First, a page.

Definitions, Sources and Explanatory Notes

 Category:   Natural Gas Exploration & Reserves
 Topic:   Natural Gas Plant Liquids Proved Reserves

  Definitions

Key Terms Definition
Natural Gas Liquids Those hydrocarbons in natural gas which are separated from the gas through the processes of absorption, condensation, adsorption, or other methods in gas processing or cycling plants. Generally such liquids consist of propane and heavier hydrocarbons and are commonly referred to as condensate, natural gasoline, or liquefied petroleum gases. Where hydrocarbon components lighter than propane are recovered as liquids, these components are included with natural gas liquids.
Natural Gas Processing Plant A facility designed to recover natural gas liquids from a stream of natural gas which may or may not have passed through lease separators and/or field separation facilities. Another function of the facility is to control the quality of the processed natural gas stream. Cycling plants are considered natural gas processing plants.
Plant Liquids Those volumes of natural gas liquids recovered in natural gas processing plants.
Proved Reserves Proved reserves of natural gas as of December 31 of the report year are the estimated quantities which analysis of geological and engineering data demonstrate with reasonable certainty to be recoverable in future years from known reservoirs under existing economic and operating conditions.

Reservoirs are considered proved if economic producibility is supported by actual production or conclusive formation test (drill stem or wire line), or if economic producibility is supported by core analyses and/or electric or other log interpretations.

The area of a gas reservoir considered proved includes: (1) that portion delineated by drilling and defined by gas -- oil and/or gas -- water contacts, if any; and (2) the immediately adjoining portions not yet drilled, but which can be reasonably judged as economically productive on the basis of available geological and engineering data. In the absence of information on fluid contacts, the lowest known structural occurrence of hydrocarbons is considered to be the lower proved limit of the reservoir.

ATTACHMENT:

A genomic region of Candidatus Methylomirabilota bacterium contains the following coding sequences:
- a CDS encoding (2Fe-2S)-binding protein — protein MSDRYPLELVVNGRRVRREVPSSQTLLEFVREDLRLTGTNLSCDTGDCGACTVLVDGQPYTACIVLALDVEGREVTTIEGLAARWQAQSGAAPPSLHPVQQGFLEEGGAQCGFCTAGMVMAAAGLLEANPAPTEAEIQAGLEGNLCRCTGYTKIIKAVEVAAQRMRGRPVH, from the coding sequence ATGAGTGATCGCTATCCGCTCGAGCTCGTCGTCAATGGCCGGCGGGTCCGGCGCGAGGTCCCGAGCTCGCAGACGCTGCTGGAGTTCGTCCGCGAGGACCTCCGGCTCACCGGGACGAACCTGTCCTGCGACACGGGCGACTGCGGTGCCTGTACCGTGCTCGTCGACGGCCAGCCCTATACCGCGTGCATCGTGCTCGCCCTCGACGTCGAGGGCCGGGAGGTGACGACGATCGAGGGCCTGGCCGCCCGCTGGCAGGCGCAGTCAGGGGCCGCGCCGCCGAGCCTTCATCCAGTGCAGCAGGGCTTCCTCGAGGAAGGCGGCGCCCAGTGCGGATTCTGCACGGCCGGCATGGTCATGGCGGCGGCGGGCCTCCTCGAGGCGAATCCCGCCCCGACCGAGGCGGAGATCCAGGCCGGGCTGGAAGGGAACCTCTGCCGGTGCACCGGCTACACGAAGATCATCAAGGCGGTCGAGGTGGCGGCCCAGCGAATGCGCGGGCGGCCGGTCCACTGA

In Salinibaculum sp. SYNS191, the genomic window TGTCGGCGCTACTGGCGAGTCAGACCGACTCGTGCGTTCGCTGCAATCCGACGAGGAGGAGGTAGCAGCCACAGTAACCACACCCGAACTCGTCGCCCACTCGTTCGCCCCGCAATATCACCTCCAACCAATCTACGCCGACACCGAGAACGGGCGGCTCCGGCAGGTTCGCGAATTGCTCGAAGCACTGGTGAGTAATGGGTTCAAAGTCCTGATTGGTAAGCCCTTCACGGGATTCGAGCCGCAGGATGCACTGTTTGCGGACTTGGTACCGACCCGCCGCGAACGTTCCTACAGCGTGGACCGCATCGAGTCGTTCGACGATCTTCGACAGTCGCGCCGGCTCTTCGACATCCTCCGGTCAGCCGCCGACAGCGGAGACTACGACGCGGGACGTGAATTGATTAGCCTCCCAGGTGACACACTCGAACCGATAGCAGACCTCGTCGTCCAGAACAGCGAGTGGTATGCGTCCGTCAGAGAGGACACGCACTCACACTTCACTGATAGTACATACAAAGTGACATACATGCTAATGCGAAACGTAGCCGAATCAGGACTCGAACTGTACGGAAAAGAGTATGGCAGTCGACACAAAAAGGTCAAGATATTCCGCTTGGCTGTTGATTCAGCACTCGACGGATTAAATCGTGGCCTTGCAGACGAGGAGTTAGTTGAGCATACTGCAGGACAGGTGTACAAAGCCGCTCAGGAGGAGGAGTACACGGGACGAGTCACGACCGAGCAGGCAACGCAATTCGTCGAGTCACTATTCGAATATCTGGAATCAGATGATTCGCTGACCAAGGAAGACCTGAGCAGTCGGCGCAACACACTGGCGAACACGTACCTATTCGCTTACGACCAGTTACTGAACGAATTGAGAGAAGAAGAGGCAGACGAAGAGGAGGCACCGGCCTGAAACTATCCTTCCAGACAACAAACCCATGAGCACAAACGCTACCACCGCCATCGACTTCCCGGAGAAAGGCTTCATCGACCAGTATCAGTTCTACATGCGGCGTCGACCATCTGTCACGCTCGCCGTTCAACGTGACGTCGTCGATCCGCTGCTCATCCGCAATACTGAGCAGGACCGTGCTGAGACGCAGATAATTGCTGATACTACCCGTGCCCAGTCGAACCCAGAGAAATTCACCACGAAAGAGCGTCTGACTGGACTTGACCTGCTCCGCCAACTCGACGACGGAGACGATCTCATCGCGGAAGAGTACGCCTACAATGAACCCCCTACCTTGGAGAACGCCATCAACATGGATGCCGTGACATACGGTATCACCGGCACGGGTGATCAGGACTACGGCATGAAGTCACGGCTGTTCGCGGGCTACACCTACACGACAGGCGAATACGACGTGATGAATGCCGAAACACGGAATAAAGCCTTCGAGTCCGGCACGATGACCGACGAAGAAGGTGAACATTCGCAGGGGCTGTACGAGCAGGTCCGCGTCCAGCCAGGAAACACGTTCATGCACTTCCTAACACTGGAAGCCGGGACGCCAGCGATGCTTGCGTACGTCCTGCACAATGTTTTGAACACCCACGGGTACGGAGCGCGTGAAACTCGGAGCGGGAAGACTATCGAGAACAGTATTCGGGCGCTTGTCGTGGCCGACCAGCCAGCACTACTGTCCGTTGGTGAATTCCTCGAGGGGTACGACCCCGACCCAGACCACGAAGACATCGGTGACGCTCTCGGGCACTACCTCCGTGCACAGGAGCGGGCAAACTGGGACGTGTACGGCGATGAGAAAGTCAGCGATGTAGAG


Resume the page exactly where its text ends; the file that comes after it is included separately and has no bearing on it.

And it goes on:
Volumes of natural gas placed in underground storage are not to be considered proved reserves.

For natural gas, wet after lease seperation, an appropriate reduction in the reservoir gas volume has been made to cover the removal of the liquefiable portions of the gas in lease and/or field separation facilities and the exclusion of nonhydrocarbon gases where they occur in sufficient quantity to reder the gas unmarketable.

For dry natural gas, an appropriate reduction in the gas volume has been made to cover the removal of the liquefiable portions of the gas in lease and/or field separation facilities, and in natural gas processing plants, and the exclusion of nonhydrocarbon gases where they occur in sufficient quantity to render the gas unmarketable.

It is not necessary that production, gathering, or transportation facilities be installed or operative for a reservoir to be considered proved. It is to be assumed that compression will be initiated if and when economically justified.

For definitions of related energy terms, refer to the EIA Energy Glossary.

  Sources

Form EIA-23, "Annual Survey of Domestic Oil and Gas Reserves".
Form EIA-64A, "Annual Report of the Origin of Natural Gas Liquids Production"

  • Natural Gas Survey Forms and Instructions

  •   Explanatory Notes

  • Shale production volumes are broken out separately using data from LCI Energy Insight (LCI). Natural gas production from coalbed methane is also derived from LCI.
  • Related data and background information are published in the U.S. Crude Oil, Natural Gas, and Natural Gas Liquids Reserves Annual Report.